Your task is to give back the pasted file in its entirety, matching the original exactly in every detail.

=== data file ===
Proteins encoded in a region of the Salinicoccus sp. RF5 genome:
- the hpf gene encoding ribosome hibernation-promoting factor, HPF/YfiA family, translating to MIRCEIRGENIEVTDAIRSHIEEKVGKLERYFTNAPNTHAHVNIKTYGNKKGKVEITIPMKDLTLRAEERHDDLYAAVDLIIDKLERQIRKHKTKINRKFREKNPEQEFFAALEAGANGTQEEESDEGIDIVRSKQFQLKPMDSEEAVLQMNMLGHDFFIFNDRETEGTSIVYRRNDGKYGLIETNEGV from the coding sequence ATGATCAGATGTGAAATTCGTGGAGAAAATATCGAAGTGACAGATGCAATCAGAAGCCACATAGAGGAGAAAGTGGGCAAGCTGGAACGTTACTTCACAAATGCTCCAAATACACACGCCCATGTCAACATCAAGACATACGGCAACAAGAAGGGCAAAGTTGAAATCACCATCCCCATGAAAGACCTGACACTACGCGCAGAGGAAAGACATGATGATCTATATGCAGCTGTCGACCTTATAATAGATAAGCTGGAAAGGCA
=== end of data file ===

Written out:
Proteins encoded in a region of the Salinicoccus sp. RF5 genome:
- the hpf gene encoding ribosome hibernation-promoting factor, HPF/YfiA family, translating to MIRCEIRGENIEVTDAIRSHIEEKVGKLERYFTNAPNTHAHVNIKTYGNKKGKVEITIPMKDLTLRAEERHDDLYAAVDLIIDKLERQIRKHKTKINRKFREKNPEQEFFAALEAGANGTQEEESDEGIDIVRSKQFQLKPMDSEEAVLQMNMLGHDFFIFNDRETEGTSIVYRRNDGKYGLIETNEGV from the coding sequence ATGATCAGATGTGAAATTCGTGGAGAAAATATCGAAGTGACAGATGCAATCAGAAGCCACATAGAGGAGAAAGTGGGCAAGCTGGAACGTTACTTCACAAATGCTCCAAATACACACGCCCATGTCAACATCAAGACATACGGCAACAAGAAGGGCAAAGTTGAAATCACCATCCCCATGAAAGACCTGACACTACGCGCAGAGGAAAGACATGATGATCTATATGCAGCTGTCGACCTTATAATAGATAAGCTGGAAAGGCA